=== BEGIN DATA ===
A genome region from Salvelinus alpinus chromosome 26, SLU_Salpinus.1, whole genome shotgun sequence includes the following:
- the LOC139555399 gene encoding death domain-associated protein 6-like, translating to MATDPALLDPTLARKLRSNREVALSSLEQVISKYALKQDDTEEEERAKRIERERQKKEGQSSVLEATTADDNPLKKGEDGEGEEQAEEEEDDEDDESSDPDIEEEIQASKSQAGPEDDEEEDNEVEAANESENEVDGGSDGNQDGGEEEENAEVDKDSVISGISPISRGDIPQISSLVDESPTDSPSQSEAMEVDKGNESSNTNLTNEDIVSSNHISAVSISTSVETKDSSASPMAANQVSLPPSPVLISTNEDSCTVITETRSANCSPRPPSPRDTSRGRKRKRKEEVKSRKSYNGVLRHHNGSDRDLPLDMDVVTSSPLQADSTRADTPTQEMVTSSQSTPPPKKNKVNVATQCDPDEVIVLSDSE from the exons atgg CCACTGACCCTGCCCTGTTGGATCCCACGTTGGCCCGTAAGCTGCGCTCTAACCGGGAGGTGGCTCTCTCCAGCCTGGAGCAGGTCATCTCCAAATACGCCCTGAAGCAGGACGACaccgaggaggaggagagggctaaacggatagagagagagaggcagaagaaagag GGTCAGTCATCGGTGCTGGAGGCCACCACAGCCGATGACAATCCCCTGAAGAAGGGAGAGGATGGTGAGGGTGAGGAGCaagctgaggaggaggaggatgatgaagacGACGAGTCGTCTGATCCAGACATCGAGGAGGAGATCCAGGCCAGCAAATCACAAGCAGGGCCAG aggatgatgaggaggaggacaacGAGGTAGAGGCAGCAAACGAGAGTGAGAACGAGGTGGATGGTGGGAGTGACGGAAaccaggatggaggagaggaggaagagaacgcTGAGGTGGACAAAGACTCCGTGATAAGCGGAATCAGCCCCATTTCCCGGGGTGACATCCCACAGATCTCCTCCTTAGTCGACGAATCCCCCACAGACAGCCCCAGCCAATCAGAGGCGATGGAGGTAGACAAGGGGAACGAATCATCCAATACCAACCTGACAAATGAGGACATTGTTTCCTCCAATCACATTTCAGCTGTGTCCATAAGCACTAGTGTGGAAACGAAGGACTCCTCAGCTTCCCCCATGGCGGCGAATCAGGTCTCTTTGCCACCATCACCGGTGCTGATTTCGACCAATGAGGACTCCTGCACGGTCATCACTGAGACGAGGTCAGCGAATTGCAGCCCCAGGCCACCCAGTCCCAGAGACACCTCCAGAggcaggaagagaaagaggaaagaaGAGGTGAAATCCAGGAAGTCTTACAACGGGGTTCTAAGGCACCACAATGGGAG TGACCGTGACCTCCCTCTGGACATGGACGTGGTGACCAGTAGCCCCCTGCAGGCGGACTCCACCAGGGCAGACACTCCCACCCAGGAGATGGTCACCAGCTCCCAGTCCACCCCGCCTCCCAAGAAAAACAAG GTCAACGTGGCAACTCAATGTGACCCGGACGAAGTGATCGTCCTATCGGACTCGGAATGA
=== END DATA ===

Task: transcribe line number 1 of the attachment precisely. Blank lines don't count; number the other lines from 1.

A genome region from Salvelinus alpinus chromosome 26, SLU_Salpinus.1, whole genome shotgun sequence includes the following: